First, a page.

Aug. 8 (Bloomberg) -- Bundesbank President Jens Weidmann’s objection to European Central Bank proposals to contain market turmoil won’t sway German backing for the ECB crisis fighting, a senior ally of Chancellor Angela Merkel said.
ECB President Mario Draghi’s “clear” announcement that he will link central bank purchases of euro-area government debt to action by the region’s rescue fund “isn’t problematic from my point of view,” Michael Meister, deputy parliamentary leader of Merkel’s Christian Democratic Union party, said yesterday in a telephone interview. “It’s very positive.”
“We don’t have a rift within Germany, we have different roles,” Meister said, when asked about Weidmann’s opposition. “I think Mr. Weidmann tries to live up to his duty of conducting a stability-oriented monetary policy and that is also very positive.”
Meister’s comments are the first from a senior German policy maker since the government gave its backing two days ago for Draghi’s bond-buying proposals, saying any such action was within the ECB’s mandate. Draghi, in his Aug. 2 announcement, “clearly addressed the primacy of politics in the euro crisis,” deputy government spokesman Georg Streiter said.
“It can’t be the job of the ECB to finance governments,” Meister said. “We’ve always respected the role of the central bank and I’ve said very often in the past that we shouldn’t give any warnings or advice to the central bank, and German politicians didn’t give any advice before the Governing Council meeting.”
Sovereign-bond-purchases by central banks to help governments are “very normal transactions,” made in the past by lenders including the Bank of England and, in the 1970s, the Bundesbank, said Peter Bofinger, an economic adviser to Merkel.
Draghi should be “more courageous,” relaunching the ECB’s Securities Markets Program and buy bonds automatically when Spanish and Italian yield spreads widen too much, Bofinger told Linzie Janis and David Tweed today on Bloomberg Television’s “On the Move.” As there is no justification for the current spreads of those countries, seeking “political permission” is unnecessary, he said.
No one at the Bundesbank press office was available for immediate comment when contacted by telephone today.
Draghi’s proposal to consider ECB purchases of government debt in tandem with Europe’s rescue fund in return for strict conditions has failed to calm bond markets. Spain and Italy, the countries at the heart of the debt crisis that emanated from Greece, have refused to say whether they plan to request aid.
Spanish 10-year bond yields rose 8 basis points to 6.94 percent as of 2 p.m. in Berlin, while similar maturity Italian debt fell a basis point to 5.96 percent. Germany’s benchmark 10-year bund yielded 1.42 percent.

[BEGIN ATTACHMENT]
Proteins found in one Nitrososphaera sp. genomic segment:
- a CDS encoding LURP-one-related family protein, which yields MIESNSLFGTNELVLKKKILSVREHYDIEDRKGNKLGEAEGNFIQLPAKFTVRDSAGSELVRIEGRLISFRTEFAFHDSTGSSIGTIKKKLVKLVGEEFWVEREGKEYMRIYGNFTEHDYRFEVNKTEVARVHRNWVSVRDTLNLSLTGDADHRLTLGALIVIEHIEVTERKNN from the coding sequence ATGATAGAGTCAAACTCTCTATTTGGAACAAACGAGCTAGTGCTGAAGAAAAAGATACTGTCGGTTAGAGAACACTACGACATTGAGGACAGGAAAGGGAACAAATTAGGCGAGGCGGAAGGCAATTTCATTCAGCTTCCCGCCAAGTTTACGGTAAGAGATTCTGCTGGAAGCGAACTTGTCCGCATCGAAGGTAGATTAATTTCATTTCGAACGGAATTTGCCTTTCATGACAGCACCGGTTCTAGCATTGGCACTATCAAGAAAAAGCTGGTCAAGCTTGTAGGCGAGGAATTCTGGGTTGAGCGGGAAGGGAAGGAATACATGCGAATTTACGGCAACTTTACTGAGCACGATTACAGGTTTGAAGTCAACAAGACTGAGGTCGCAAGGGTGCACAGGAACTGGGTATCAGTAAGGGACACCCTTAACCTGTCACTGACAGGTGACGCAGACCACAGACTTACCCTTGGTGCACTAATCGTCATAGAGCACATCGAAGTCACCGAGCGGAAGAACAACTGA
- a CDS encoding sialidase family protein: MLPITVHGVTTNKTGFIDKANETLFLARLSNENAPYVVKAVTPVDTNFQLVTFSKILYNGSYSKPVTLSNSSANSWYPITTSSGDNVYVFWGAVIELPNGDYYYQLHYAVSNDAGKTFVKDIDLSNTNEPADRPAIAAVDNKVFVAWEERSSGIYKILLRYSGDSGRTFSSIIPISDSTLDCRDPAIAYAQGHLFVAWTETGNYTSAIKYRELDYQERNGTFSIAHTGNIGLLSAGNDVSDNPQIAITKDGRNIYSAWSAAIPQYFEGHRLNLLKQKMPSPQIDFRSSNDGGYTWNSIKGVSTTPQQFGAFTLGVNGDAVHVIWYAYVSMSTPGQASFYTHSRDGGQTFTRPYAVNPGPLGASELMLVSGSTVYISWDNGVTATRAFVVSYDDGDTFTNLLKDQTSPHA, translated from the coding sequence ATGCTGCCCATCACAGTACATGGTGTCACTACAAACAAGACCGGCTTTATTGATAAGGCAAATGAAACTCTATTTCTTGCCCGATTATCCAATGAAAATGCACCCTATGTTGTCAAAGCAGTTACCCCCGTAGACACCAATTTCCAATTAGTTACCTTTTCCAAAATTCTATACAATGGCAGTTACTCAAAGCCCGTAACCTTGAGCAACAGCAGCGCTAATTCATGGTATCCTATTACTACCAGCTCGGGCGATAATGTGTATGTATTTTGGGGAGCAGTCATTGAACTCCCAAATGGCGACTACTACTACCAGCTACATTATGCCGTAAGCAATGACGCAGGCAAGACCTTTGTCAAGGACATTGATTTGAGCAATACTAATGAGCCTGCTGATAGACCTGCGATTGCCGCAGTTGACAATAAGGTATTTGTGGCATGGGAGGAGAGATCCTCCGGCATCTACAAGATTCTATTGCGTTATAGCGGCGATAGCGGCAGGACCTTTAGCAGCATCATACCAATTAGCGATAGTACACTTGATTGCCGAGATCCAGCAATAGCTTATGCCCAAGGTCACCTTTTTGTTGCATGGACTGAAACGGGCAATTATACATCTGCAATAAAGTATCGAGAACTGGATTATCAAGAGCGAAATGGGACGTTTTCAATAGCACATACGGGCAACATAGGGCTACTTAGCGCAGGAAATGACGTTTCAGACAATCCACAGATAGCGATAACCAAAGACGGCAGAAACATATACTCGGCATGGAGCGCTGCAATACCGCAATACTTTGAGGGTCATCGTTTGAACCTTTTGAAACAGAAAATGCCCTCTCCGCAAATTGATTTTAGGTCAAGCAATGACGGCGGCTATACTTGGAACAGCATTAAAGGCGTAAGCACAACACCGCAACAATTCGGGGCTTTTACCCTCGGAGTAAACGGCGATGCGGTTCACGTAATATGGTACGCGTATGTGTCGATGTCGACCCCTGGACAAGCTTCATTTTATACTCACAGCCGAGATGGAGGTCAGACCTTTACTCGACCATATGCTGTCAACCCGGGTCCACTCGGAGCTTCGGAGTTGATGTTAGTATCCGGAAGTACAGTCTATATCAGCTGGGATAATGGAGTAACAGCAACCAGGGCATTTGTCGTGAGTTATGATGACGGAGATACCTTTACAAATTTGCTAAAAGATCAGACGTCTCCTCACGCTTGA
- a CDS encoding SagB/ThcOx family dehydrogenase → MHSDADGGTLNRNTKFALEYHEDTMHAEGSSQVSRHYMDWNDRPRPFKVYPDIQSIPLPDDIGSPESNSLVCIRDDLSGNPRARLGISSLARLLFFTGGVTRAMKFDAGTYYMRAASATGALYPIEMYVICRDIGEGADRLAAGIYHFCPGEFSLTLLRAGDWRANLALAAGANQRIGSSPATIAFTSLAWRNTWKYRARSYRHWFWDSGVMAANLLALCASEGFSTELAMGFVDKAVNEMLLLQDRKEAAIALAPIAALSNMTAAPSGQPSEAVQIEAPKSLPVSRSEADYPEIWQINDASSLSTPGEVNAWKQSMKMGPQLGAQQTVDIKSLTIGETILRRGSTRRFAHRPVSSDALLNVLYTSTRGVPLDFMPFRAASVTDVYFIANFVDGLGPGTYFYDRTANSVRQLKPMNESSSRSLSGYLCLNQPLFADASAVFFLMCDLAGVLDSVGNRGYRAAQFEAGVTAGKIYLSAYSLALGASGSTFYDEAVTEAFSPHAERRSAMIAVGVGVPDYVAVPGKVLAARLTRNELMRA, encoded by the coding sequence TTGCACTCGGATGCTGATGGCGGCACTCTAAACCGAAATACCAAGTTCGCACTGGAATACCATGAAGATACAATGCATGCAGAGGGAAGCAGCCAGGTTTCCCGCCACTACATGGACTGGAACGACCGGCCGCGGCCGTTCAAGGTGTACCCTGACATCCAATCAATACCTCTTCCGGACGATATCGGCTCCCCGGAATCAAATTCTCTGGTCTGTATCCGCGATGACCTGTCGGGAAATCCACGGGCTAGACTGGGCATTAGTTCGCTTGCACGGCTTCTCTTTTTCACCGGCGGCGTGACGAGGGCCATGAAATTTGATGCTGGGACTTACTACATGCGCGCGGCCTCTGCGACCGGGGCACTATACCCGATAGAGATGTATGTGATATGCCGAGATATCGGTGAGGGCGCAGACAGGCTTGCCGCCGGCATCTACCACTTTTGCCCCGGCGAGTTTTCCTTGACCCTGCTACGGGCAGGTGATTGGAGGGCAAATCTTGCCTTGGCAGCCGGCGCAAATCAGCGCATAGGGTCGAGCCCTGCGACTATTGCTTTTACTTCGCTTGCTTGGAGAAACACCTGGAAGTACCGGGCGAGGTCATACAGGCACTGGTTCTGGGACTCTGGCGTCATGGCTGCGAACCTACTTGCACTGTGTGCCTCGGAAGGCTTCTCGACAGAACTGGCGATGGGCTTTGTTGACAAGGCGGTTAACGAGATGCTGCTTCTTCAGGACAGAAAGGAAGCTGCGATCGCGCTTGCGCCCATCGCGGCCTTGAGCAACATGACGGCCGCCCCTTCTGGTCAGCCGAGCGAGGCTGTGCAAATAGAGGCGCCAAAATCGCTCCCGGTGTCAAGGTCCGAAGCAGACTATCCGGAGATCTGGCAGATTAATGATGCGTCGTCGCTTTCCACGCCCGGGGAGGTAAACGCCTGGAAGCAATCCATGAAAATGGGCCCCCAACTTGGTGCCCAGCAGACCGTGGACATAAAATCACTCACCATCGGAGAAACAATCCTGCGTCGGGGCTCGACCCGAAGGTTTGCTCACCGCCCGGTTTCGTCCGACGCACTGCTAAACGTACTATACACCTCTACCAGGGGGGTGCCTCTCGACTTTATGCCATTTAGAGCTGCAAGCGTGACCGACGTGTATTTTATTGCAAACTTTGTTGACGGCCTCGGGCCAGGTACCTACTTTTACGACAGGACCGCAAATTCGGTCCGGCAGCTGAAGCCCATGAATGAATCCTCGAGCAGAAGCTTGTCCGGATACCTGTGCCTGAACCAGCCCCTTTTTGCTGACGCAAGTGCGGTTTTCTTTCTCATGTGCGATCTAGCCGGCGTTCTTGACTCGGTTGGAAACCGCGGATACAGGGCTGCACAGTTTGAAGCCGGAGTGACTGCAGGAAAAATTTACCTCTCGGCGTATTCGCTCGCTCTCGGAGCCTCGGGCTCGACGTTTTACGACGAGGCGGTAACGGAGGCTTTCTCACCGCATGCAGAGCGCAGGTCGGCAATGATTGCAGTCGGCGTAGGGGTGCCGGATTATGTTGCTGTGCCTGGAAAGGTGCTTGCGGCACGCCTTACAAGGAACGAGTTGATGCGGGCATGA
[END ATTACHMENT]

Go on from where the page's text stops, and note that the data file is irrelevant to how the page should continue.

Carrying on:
Draghi’s statement that the ECB is prepared to step in to help lower borrowing costs in Spain and Italy sends a warning to investors not to speculate against the single currency, said Meister, who is also a CDU finance spokesman. He cited the example of George Soros, who made $1 billion in 1992 betting the U.K. would be forced to devalue the pound, saying similar such bets against the euro would fail.
Don’t Try It
“If Mr. Soros tried it with the British pound, he shouldn’t try it with the euro after this reference by Mr. Draghi,” Meister said. Draghi sent a message to “all speculators who think that they can speculate against the euro: My dear friends, be careful, there’s somebody in the background who may join the game and his pockets are deeper than your pockets.”
Almost three years after Europe’s financial crisis came to light in Greece, the so-called troika of international creditors -- the ECB, the International Monetary Fund and the European Commission -- is assessing the country’s progress in meeting its bailout targets.
The outlook on Greece’s CCC rating, already eight levels below investment grade, was revised to negative from stable at Standard & Poor’s yesterday on concern a worsening economy raises the likelihood the nation will need more support from European Union lenders.
While Germany has “a certain flexibility” as regards program targets, “that flexibility ends should we be asked to supply more money beyond the program,” Meister said. He declined to say whether another debt restructuring might be necessary.
IMF in Greece
The IMF will stop paying further rescue aid to Greece because it is “already clear” to the troika that Greece won’t be able to fulfil its promise to cut debt to 120 percent of gross domestic product by 2020, German news magazine Der Spiegel reported last month.
If the Washington-based fund did try to pull out of the Greek program, President Barack Obama “must adjust to the idea that the Europeans will also pull out,” Meister said. “We’ve always made clear that when the IMF isn’t on board then the Europeans will also pull out.”
If Treasury Secretary Timothy F. Geithner, who met with German Finance Minister Wolfgang Schaeuble on July 30 while Schaeuble was on vacation on the German North Sea island of Sylt, “comes to visit with deep worries about the euro, then the U.S., which has a considerable stake in the IMF, should also communicate that this would happen,” Meister said. “You can’t expect that one side will pull out and the other side will fill the gap.”
With its proposed foray into government bond-buying to bolster the 17-nation euro region, the ECB “has done what it could in terms of support,” Meister said. “The actual problems have to be solved through national and European policies.”
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